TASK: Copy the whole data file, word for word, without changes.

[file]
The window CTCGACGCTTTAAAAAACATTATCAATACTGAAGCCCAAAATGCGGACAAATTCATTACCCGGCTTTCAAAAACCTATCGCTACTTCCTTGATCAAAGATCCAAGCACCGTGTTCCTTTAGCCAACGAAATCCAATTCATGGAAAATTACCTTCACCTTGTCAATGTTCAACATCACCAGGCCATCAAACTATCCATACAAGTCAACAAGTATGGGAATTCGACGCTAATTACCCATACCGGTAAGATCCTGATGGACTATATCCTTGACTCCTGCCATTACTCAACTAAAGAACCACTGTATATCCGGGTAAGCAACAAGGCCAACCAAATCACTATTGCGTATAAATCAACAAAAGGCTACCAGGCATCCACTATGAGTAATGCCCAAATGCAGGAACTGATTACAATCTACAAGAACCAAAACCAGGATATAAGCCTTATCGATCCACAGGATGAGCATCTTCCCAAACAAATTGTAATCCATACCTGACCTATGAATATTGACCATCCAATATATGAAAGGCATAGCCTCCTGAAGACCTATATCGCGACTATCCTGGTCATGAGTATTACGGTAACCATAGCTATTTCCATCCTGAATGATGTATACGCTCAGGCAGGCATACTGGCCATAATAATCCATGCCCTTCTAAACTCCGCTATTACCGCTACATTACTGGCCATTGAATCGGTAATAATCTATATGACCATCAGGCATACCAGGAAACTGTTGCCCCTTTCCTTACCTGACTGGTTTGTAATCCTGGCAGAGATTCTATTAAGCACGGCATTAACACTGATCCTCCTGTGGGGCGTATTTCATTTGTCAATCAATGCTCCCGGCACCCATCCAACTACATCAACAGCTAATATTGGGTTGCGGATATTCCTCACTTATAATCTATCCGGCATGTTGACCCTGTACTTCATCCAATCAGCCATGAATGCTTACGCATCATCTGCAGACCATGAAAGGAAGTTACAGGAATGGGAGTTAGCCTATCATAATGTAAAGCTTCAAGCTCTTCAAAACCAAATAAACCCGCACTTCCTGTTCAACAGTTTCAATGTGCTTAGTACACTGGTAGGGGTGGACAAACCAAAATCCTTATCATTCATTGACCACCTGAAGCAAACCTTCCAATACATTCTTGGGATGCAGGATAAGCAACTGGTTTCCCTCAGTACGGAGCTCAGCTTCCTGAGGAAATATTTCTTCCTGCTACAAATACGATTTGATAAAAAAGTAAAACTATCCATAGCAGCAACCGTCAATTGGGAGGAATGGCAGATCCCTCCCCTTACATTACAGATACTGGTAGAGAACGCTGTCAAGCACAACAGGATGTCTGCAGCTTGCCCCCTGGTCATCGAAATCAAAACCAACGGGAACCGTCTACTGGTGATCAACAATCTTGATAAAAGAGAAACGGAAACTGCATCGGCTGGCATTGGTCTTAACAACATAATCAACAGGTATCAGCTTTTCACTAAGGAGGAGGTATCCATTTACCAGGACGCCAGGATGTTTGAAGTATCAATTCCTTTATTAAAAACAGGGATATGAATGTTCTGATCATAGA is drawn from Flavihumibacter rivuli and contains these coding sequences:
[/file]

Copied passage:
The window CTCGACGCTTTAAAAAACATTATCAATACTGAAGCCCAAAATGCGGACAAATTCATTACCCGGCTTTCAAAAACCTATCGCTACTTCCTTGATCAAAGATCCAAGCACCGTGTTCCTTTAGCCAACGAAATCCAATTCATGGAAAATTACCTTCACCTTGTCAATGTTCAACATCACCAGGCCATCAAACTATCCATACAAGTCAACAAGTATGGGAATTCGACGCTAATTACCCATACCGGTAAGATCCTGATGGACTATATCCTTGACTCCTGCCATTACTCAACTAAAGAACCACTGTATATCCGGGTAAGCAACAAGGCCAACCAAATCACTATTGCGTATAAATCAACAAAAGGCTACCAGGCATCCACTATGAGTAATGCCCAAATGCAGGAACTGATTACAATCTACAAGAACCAAAACCAGGATATAAGCCTTATCGATCCACAGGATGAGCATCTTCCCAAACAAATTGTAATCCATACCTGACCTATGAATATTGACCATCCAATATATGAAAGGCATAGCCTCCTGAAGACCTATATCGCGACTATCCTGGTCATGAGTATTACGGTAACCATAGCTATTTCCATCCTGAATGATGTATACGCTCAGGCAGGCATACTGGCCATAATAATCCATGCCCTTCTAAACTCCGCTATTACCGCTACATTACTGGCCATTGAATCGGTAATAATCTATATGACCATCAGGCATACCAGGAAACTGTTGCCCCTTTCCTTACCTGACTGGTTTGTAATCCTGGCAGAGATTCTATTAAGCACGGCATTAACACTGATCCTCCTGTGGGGCGTATTTCATTTGTCAATCAATGCTCCCGGCACCCATCCAACTACATCAACAGCTAATATTGGGTTGCGGATATTCCTCACTTATAATCTATCCGGCATGTTGACCCTGTACTTCATCCAATCAGCCATGAATGCTTACGCATCATCTGCAGACCATGAAAGGAAGTTACAGGAATGGGAGTTAGCCTATCATAATGTAAAGCTTCAAGCTCTTCAAAACCAAATAAACCCGCACTTCCTGTTCAACAGTTTCAATGTGCTTAGTACACTGGTAGGGGTGGACAAACCAAAATCCTTATCATTCATTGACCACCTGAAGCAAACCTTCCAATACATTCTTGGGATGCAGGATAAGCAACTGGTTTCCCTCAGTACGGAGCTCAGCTTCCTGAGGAAATATTTCTTCCTGCTACAAATACGATTTGATAAAAAAGTAAAACTATCCATAGCAGCAACCGTCAATTGGGAGGAATGGCAGATCCCTCCCCTTACATTACAGATACTGGTAGAGAACGCTGTCAAGCACAACAGGATGTCTGCAGCTTGCCCCCTGGTCATCGAAATCAAAACCAACGGGAACCGTCTACTGGTGATCAACAATCTTGATAAAAGAGAAACGGAAACTGCATCGGCTGGCATTGGTCTTAACAACATAATCAACAGGTATCAGCTTTTCACTAAGGAGGAGGTATCCATTTACCAGGACGCCAGGATGTTTGAAGTATCAATTCCTTTATTAAAAACAGGGATATGAATGTTCTGATCATAGA is drawn from Flavihumibacter rivuli and contains these coding sequences: